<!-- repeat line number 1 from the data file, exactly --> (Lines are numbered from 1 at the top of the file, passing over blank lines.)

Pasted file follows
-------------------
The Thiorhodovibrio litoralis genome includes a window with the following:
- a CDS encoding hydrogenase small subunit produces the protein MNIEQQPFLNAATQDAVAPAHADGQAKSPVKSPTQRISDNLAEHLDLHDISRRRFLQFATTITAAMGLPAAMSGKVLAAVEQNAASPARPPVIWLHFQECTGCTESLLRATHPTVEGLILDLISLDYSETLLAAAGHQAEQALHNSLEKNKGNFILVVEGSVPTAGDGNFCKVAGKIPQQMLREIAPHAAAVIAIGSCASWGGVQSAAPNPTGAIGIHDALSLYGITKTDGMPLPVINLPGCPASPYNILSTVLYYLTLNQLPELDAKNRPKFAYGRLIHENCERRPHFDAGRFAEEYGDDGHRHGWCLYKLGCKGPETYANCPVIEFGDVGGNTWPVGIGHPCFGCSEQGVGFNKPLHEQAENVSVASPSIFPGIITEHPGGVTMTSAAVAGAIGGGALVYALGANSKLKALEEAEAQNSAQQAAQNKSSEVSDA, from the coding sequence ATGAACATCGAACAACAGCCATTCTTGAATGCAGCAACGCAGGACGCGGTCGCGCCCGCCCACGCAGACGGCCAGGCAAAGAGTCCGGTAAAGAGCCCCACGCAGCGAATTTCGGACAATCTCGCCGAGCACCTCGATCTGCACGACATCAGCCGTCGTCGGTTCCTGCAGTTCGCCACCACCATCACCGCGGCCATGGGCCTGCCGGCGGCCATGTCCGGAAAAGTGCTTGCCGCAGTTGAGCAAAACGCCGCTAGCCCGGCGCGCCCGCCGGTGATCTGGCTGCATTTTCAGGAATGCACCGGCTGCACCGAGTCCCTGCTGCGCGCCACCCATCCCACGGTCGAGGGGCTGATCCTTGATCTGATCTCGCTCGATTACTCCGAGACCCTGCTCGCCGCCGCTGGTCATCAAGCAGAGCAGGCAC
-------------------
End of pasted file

The Thiorhodovibrio litoralis genome includes a window with the following: